Hawaii Emergency Management Agency (HI-EMA) is encouraging the public to take tsunami preparedness into their own hands this April during Tsunami Awareness Month. Seventy years ago, on April 1, 1946, one of the deadliest tsunamis to ever hit Hawaii caused widespread devastation on all islands. Generated by an earthquake in the Aleutian Islands, the massive tsunami took 159 lives and caused more than $26 million in damage. April was chosen as the month to honor and remember the lives lost in all tsunamis to hit the state. Due to Hawaii’s location in the middle of the Pacific Ocean, we are extremely vulnerable to the threat of tsunamis. Distantly generated tsunamis can reach Hawaii within several hours and are triggered by earthquakes that take place along the Ring of Fire, which circles the Pacific Rim. Locally generated tsunamis are caused by earthquakes or volcanic activity that occur in or near the Hawaiian Islands, and can make landfall in a matter of minutes.
Israel Kamakawiwoole, the City and County of Honolulu’s Department of Information Technology (DIT) says there are “apps for that.” DIT has partnered with software developers to put key information in the hands of smartphone and computer users. “We are using mobile applications to provide useful information for the public and make them aware of what is happening around them in a timely manner. It’s exactly what a 21st Century city is supposed to do,” said Mayor Peter Carlisle. “The launch of these applications, and the way in which they were developed and implemented, shows how the City and County of Honolulu is leading in its use of technology to work directly with citizens," said Jennifer Pahlka, Founder and Executive Director of Code for America. "By using lightweight, innovative approaches, reusing existing software, and building deeper connections with residents, Honolulu is creating real value and strengthening the fabric of the city.”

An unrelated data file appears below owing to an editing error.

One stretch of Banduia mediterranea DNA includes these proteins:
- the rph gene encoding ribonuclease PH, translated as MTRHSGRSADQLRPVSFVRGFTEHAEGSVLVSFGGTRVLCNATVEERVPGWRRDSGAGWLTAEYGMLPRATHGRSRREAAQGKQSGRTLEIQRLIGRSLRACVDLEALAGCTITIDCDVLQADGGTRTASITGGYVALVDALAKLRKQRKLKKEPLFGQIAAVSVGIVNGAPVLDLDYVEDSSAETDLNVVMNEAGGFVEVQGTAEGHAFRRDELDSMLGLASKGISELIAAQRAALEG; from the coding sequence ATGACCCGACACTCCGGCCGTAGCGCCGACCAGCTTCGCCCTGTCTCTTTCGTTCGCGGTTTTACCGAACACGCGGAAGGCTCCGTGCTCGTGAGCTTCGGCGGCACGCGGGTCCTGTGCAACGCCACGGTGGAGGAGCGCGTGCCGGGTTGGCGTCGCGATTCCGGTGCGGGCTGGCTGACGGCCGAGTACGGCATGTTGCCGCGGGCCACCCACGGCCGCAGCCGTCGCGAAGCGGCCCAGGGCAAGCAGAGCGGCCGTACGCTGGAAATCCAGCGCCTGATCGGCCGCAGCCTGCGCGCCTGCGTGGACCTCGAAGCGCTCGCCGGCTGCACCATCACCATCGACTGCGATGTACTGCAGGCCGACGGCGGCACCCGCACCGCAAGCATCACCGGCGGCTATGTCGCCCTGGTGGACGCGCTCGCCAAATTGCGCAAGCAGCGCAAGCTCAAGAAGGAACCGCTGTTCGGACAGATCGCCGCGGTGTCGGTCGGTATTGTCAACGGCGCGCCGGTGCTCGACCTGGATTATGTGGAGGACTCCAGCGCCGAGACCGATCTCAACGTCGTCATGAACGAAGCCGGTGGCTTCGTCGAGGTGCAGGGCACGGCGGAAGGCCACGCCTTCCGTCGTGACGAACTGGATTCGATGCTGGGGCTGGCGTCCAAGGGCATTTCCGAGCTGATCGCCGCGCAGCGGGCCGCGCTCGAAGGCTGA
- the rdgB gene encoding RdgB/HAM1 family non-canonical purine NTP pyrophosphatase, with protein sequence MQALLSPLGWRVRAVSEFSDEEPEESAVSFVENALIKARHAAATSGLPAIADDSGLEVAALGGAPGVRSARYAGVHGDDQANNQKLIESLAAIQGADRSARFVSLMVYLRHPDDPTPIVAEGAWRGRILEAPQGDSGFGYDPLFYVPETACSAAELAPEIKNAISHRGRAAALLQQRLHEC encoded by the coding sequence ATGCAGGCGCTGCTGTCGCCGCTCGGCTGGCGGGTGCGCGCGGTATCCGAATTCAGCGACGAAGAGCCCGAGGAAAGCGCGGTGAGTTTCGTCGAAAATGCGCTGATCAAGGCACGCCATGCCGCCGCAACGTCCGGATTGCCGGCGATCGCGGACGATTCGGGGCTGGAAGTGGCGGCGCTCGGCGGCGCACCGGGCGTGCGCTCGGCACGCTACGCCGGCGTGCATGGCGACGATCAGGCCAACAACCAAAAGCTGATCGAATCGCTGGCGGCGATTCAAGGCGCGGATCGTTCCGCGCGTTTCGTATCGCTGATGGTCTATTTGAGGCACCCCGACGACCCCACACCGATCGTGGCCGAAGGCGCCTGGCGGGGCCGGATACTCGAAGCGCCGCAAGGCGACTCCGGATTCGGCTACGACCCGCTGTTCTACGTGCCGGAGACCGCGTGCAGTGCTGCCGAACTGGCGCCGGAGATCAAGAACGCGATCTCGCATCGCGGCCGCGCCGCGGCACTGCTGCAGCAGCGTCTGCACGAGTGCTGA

The State of Hawaii Department of Commerce and Consumer Affairs (DCCA) was recently honored with two awards for its suite of mobile business applications. The mobile apps are the first of their kind worldwide and the first mobile apps launched by the state. The International Association of Commercial Administrators (IACA) awarded a prestigious 2012 Merit Award for Outstanding Innovation, one of the top international honors for business registries, to DCCA's Business Registration Division (BREG) last month at the IACA annual conference. "Hawaii's technological transformation remains a top priority for my administration, and this award is recognition that we are on track to bringing state government where it needs to be in the 21st century," said Governor Neil Abercrombie. "Through the innovative work now being done by DCCA and others in our state, we are creating technological assets that improve efficiency, expand services and save businesses money."
NASA and the State of Hawai'i have agreed to collaborate on a wide range of activities to promote America's human and robotic exploration of space. The partnership also will contribute to the development of education programs and foster economic opportunities including new, high-tech jobs. Governor Neil Abercrombie and NASA Associate Deputy Administrator Rebecca Keiser signed a two-year agreement, formally called a non-reimbursable Space Act Agreement Annex, during a ceremony today in the Governor’s Office.
The Advisory Committee on Plants and Animals, attached to the State Department of Agriculture, will meet on Wednesday, November 17, 2010 to consider one or more quarantine zones on the island of Hawaii to prohibit the importation of green coffee beans. At issue is a serious infestation of the Coffee Berry Borer in local crops reported by Kona Coffee farmers. The pest infestation was confirmed by the United States Department of Agriculture – Agriculture Research Service Systematic Entomology Laboratory.